Space Telescope Science Institute
Date Published: January 3, 2002
Title: Thackeray's Globules in IC 2944
Strangely glowing dark clouds float serenely in this remarkable and beautiful image taken with the Hubble Space Telescope. These dense, opaque dust clouds -- known as "globules" -- are silhouetted against nearby bright stars in the busy star-forming region, IC 2944. Astronomer A.D. Thackeray first spied the globules in IC 2944 in 1950. Globules like these have been known since Dutch-American astronomer Bart Bok first drew attention to such objects in 1947. But astronomers still know very little about their origin and nature, except that they are generally associated with large hydrogen-emitting star-formation regions, called "HII regions" due to their glowing light of hydrogen gas. IC 2944 is filled with gas and dust that is illuminated and heated by a loose cluster of massive stars. These stars are much hotter and much more massive than our Sun.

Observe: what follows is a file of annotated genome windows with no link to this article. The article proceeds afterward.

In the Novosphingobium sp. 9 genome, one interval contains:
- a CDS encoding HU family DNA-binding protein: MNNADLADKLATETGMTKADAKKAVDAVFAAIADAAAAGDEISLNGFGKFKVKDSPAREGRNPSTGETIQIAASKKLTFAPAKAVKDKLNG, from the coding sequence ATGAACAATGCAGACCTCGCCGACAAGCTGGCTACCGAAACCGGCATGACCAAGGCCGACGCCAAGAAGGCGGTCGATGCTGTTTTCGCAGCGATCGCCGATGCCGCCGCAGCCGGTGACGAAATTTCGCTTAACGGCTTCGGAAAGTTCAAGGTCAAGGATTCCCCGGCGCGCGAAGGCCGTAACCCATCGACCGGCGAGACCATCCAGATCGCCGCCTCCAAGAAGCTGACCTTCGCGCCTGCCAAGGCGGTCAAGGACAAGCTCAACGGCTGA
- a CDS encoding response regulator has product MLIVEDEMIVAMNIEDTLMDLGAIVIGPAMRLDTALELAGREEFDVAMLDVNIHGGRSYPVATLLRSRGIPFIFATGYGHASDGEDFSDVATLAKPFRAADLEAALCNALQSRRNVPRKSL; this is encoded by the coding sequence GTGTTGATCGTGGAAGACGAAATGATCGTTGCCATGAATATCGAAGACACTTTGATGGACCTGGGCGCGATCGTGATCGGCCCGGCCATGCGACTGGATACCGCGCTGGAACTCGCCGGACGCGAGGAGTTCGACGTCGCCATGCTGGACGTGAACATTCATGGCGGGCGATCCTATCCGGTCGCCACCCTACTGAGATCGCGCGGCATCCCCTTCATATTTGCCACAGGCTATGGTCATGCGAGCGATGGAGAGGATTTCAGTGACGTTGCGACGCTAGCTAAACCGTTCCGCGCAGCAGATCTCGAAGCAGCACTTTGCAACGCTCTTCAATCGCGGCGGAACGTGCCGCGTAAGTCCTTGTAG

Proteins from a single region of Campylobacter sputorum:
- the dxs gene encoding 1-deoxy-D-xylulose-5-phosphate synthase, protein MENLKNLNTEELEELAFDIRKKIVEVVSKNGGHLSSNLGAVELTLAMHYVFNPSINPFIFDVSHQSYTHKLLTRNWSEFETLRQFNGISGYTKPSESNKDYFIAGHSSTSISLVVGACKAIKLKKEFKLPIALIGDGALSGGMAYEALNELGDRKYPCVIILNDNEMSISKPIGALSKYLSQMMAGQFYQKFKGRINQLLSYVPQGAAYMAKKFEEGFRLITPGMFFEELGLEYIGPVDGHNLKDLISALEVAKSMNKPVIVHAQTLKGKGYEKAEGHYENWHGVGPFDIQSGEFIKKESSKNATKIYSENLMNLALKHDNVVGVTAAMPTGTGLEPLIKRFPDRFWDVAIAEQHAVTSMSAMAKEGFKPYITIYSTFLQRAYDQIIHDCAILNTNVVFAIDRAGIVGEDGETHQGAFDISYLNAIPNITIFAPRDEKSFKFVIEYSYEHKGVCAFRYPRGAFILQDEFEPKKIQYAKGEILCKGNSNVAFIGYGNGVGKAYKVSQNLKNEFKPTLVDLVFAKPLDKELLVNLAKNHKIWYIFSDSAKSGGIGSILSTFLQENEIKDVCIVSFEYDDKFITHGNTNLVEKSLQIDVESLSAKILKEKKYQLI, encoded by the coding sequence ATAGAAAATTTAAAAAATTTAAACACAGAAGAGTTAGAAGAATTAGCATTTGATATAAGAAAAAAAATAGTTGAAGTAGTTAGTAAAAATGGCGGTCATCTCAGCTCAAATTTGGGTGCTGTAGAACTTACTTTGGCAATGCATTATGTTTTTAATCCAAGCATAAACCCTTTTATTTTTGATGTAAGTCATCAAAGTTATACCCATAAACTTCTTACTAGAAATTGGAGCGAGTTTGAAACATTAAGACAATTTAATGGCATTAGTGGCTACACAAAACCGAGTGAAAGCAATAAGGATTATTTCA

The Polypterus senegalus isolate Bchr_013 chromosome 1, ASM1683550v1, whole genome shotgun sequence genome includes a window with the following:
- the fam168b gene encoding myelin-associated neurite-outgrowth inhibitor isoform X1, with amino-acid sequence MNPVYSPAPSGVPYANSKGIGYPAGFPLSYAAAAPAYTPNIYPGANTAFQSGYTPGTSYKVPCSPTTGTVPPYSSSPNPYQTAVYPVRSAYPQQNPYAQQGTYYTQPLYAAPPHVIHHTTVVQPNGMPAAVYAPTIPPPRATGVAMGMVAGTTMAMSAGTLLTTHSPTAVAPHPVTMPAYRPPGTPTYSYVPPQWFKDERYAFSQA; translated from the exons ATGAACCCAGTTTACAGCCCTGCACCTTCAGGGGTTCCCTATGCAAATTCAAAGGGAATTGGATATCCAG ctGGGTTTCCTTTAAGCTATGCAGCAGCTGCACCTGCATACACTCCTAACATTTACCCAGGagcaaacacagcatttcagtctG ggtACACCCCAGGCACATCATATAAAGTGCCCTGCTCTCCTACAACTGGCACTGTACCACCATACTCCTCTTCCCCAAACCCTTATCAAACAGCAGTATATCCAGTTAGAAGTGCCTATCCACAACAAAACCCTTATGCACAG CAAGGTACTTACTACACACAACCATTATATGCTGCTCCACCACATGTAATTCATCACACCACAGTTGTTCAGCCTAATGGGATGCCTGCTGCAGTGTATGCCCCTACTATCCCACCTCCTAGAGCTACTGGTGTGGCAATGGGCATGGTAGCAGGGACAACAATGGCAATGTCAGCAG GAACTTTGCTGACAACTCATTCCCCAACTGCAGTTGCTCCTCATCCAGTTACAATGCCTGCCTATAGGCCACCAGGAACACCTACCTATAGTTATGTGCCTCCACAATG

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Credit: NASA and The Hubble Heritage Team (STScI/AURA)